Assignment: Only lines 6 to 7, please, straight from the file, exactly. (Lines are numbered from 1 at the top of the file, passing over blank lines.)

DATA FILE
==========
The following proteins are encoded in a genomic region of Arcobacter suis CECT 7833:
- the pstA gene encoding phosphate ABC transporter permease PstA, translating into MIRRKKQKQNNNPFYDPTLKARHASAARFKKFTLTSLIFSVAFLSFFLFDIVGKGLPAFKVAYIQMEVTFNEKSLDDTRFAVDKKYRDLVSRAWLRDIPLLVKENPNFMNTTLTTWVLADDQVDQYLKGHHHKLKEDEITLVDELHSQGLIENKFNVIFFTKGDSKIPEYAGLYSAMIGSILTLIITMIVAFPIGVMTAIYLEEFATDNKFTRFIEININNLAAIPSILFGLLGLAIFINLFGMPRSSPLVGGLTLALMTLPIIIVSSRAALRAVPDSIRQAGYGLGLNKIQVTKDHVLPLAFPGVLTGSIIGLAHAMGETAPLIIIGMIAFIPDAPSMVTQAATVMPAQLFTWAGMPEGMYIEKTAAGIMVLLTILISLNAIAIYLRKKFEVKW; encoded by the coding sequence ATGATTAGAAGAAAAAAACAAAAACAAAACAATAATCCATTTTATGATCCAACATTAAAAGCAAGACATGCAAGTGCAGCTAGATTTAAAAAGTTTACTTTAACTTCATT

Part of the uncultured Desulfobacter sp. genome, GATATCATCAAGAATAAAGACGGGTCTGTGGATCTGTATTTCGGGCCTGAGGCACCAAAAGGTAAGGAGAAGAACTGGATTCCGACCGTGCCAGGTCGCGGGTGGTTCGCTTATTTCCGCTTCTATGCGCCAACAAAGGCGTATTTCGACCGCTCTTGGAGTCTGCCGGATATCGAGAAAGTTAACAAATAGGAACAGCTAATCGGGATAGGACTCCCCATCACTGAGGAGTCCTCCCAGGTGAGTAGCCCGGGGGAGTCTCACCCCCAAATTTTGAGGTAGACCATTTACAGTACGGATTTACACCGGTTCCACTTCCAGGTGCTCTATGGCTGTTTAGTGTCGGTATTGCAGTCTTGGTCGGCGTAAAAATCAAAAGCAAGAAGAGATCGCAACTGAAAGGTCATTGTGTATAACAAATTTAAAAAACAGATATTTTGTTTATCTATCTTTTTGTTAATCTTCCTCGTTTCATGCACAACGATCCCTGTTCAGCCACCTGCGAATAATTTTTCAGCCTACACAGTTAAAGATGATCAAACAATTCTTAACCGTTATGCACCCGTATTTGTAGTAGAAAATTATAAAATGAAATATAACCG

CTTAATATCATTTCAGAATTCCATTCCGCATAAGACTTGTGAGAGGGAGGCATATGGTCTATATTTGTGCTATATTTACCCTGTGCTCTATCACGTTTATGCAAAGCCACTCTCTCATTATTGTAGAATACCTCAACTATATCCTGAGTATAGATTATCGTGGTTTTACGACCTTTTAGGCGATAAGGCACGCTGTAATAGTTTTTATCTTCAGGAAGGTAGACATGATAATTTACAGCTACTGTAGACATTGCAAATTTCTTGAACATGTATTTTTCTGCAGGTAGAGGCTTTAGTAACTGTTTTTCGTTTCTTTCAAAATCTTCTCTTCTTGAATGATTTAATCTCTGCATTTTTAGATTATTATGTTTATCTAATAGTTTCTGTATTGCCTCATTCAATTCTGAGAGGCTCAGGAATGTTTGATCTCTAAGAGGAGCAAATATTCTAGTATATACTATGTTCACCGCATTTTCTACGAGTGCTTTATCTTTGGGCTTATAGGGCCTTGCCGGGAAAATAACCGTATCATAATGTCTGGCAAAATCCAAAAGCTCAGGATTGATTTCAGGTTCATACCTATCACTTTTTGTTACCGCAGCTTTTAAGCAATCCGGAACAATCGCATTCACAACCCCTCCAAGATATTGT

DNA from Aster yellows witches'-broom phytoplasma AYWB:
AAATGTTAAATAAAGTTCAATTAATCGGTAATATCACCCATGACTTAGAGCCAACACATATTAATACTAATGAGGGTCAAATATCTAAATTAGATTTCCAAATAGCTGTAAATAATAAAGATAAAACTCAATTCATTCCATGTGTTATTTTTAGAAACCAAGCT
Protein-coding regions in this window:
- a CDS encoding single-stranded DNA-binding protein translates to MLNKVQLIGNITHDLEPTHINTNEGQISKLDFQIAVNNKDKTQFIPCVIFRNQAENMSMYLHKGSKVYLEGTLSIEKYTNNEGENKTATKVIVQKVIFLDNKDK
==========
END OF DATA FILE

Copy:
AAATGTTAAATAAAGTTCAATTAATCGGTAATATCACCCATGACTTAGAGCCAACACATATTAATACTAATGAGGGTCAAATATCTAAATTAGATTTCCAAATAGCTGTAAATAATAAAGATAAAACTCAATTCATTCCATGTGTTATTTTTAGAAACCAAGCT
Protein-coding regions in this window: